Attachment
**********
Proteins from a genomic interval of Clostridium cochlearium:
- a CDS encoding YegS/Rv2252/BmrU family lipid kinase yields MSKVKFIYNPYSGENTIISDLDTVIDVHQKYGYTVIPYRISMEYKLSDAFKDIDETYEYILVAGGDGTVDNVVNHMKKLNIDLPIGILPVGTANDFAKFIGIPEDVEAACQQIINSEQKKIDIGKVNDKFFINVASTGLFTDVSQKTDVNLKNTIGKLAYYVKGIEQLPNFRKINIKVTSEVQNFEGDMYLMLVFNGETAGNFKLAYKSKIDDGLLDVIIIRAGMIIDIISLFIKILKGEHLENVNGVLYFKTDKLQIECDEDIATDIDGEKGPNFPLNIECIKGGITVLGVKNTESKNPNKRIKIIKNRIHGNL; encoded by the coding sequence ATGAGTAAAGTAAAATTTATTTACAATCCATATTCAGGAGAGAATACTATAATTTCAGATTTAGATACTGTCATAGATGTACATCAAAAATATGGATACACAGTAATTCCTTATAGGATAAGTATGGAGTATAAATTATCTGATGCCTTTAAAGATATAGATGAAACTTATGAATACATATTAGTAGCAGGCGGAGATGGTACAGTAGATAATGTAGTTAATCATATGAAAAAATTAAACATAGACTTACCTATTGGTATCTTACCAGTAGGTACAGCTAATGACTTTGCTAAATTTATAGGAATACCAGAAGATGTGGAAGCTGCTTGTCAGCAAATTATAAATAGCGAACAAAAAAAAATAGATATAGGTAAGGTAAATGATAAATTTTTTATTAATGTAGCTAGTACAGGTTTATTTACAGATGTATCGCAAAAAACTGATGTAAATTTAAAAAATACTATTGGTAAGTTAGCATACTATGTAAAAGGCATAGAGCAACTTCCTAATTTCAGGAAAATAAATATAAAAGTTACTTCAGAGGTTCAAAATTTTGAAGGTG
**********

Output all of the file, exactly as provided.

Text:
Proteins from a genomic interval of Clostridium cochlearium:
- a CDS encoding YegS/Rv2252/BmrU family lipid kinase yields MSKVKFIYNPYSGENTIISDLDTVIDVHQKYGYTVIPYRISMEYKLSDAFKDIDETYEYILVAGGDGTVDNVVNHMKKLNIDLPIGILPVGTANDFAKFIGIPEDVEAACQQIINSEQKKIDIGKVNDKFFINVASTGLFTDVSQKTDVNLKNTIGKLAYYVKGIEQLPNFRKINIKVTSEVQNFEGDMYLMLVFNGETAGNFKLAYKSKIDDGLLDVIIIRAGMIIDIISLFIKILKGEHLENVNGVLYFKTDKLQIECDEDIATDIDGEKGPNFPLNIECIKGGITVLGVKNTESKNPNKRIKIIKNRIHGNL; encoded by the coding sequence ATGAGTAAAGTAAAATTTATTTACAATCCATATTCAGGAGAGAATACTATAATTTCAGATTTAGATACTGTCATAGATGTACATCAAAAATATGGATACACAGTAATTCCTTATAGGATAAGTATGGAGTATAAATTATCTGATGCCTTTAAAGATATAGATGAAACTTATGAATACATATTAGTAGCAGGCGGAGATGGTACAGTAGATAATGTAGTTAATCATATGAAAAAATTAAACATAGACTTACCTATTGGTATCTTACCAGTAGGTACAGCTAATGACTTTGCTAAATTTATAGGAATACCAGAAGATGTGGAAGCTGCTTGTCAGCAAATTATAAATAGCGAACAAAAAAAAATAGATATAGGTAAGGTAAATGATAAATTTTTTATTAATGTAGCTAGTACAGGTTTATTTACAGATGTATCGCAAAAAACTGATGTAAATTTAAAAAATACTATTGGTAAGTTAGCATACTATGTAAAAGGCATAGAGCAACTTCCTAATTTCAGGAAAATAAATATAAAAGTTACTTCAGAGGTTCAAAATTTTGAAGGTG